Archiving Definition

Information Types: Unstructured and Semi-structured

Archiving is the process of transferring information objects and artifacts and their metadata for long-term preservation and access. Information archived may have heritage or historical value, or may be required long-term for governance, regulatory compliance, legal protection and defense, as well as operational needs.

InfoBOK v1.0

Archiving Key Points

  1. Archiving is focused on information and artifacts requiring continued authenticity, usability, and integrity over successive generations of custodians and technologies.
  2. An Archive is an institution or repository that has accepted responsibility for the preservation and management of long-term information assets.
  3. Certified professional archivists and librarians typically perform duties associated with the appraisal, organization, description, accessioning, preservation of and access to physical and digital materials deemed to have long-term or permanent retention value.
  4. Archives exist at all levels in the public sector - federal/national, state and provincial and local government -- as well as in corporations, religious institutions, non-governmental (NGO) and not-for-profit organizations, cultural heritage institutions, and private collections.
  5. Terminology: Archiving refers to the discipline; Archives refers to the storage location; Archivist refers to the individual.

Archiving Overview

As we have marched forward with technological advances, it is easy to forget that Archiving preserves what our organizations are doing. Over time, without Archiving, information’s authenticity, usability, and integrity degrade. Archiving exists for the purposes of long-term preservation and works closely with Records Managers.

For people within the Information Profession who are not Archivists, there is generally no need to understand the full disciplinary knowledge of the Archivist which has incredible depth. The Archiving discipline’s body of knowledge includes storage requirements, preservation techniques (e.g. how to ensure minimal degradation of microfilm), and knowledge of both physical and electronic preservation - this is not necessary to most others outside of Archiving. It is important to understand  the organizational requirements to identify which information should be transferred to Archives (both physical and digital), how to involve Archiving when information must be transferred to Archives, where the Archives fit into organizational processes, where to access Archived information, and ensuring that Archivists’ feedback and knowledge is included in policy and planning decisions.

Not all organizations have Archiving. Smaller organizations tend to rely heavily on Records Managers to perform some of the functions of the Archivist. This means that some Records Managers must also include the knowledge of Archiving in their job duties.

Beyond Records Managers, Archiving may also be added to the duties of Librarians, Museum Curators, and/or Historians depending on the type of organization being served. For those who are serving as a “de-facto” Archivist, it is advisable to take a deep dive into the knowledge base of Archivists. Associations serving the Archiving discipline can assist with this knowledge base and can be found on the Disciplines page.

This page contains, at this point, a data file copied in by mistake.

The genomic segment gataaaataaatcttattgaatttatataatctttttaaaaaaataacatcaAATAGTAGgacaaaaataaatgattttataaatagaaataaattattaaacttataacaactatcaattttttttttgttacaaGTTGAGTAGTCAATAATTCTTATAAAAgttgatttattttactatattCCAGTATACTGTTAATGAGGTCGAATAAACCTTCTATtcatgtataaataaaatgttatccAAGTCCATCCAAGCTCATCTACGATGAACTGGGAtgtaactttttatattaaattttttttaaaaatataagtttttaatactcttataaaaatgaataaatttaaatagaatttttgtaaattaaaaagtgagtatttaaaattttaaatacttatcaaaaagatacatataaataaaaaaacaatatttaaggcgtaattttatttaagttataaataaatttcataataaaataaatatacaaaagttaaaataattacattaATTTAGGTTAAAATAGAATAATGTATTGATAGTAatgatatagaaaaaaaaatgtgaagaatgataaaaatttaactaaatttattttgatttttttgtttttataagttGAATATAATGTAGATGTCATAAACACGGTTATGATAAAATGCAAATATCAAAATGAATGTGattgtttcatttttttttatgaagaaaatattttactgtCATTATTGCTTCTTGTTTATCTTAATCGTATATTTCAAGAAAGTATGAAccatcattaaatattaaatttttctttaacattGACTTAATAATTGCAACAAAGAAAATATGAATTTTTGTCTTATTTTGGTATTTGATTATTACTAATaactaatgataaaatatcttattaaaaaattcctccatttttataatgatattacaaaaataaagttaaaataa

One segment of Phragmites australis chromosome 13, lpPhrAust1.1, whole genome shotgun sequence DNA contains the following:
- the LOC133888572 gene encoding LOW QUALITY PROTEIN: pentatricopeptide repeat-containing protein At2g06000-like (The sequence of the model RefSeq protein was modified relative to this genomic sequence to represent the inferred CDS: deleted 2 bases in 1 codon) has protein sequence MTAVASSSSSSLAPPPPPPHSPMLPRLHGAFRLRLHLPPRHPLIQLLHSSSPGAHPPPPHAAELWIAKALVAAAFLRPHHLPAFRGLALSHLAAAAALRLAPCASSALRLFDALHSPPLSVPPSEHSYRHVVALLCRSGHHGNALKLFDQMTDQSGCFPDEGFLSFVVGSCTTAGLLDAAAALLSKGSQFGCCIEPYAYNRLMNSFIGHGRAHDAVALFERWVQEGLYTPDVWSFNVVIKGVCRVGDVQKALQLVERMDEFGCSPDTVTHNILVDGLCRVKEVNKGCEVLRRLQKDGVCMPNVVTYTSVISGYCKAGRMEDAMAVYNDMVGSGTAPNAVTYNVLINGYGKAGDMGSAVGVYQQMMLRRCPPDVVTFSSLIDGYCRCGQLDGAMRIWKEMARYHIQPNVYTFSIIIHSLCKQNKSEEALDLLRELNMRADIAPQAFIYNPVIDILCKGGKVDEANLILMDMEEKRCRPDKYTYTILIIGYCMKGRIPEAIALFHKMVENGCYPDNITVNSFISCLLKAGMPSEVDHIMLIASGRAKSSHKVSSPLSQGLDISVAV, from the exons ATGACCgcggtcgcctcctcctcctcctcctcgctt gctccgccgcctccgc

Additional Resources

(These additional resources are provided by the community and while we make every effort to ensure only high quality resources are included, we cannot guarantee the authenticity, safety, or quality of these resources. Proceed at your own risk.)

Why we need long-term thinking for long-term records (Preservica).
Shared by: Nick Inglis
Standards & Best Practices Resource Guide (Society of American Archivists).
Shared by: Nick Inglis
Submit New Resource

Professional Member Resources

Become a Professional Member to unlock these resources.

Keynote: Our Place In The Data Universe

David Brown, Archivist, United States Securities & Exchange Commission (SEC)

Acquiring and utilizing data analytics and artificial intelligence technologies to better manage information. The goal is compliance, but the priority is to assist staff in managing information more efficiently and effectively to accomplish the agency’s mission.

Legacy Media: 12 Steps To A Path Forward – Donda Young & Michael Landau

This video is available to Standard or Professional Members.
Become a Standard Member for free or Login.

Most organizations have legacy media hiding in corners, dark alleys (Closets too) and floating around their organizational universe.

Only a small group of people have knowledge of it’s existence and may not own the data to plan for it’s ascension or final resting place.

Understanding what the data is and deciding on a path forward can be challenging for many.

Donda Young and Michael Landau provide 12 steps to a path forward and away from the risks and costs of legacy media.

What You Need to Know About PDF – Duff Johnson, PDF Association

This video is available to logged in Professional Members only.
Become a Professional Member or Login.

PDF is a foundational technology in the modern world of digital documents. PDF documents are everywhere, in almost every corner of every industry.

This session informs attendees about the information governance-related features of PDF, including the essential attributes of the format, standardization, governmental and industry adoption, and how PDF meets characteristic IG needs and use-cases such as metadata, authenticity, privacy, security and more.


  • PDF is unmatched in its ability to function as the electronic document of record.
  • PDF is accepted, growing… and there’s no alternative on the horizon.
  • PDF includes features and capabilities that bear on some of the most vexing problems affecting IG, but few know of or implement these things.
The Information Governance Conference 2018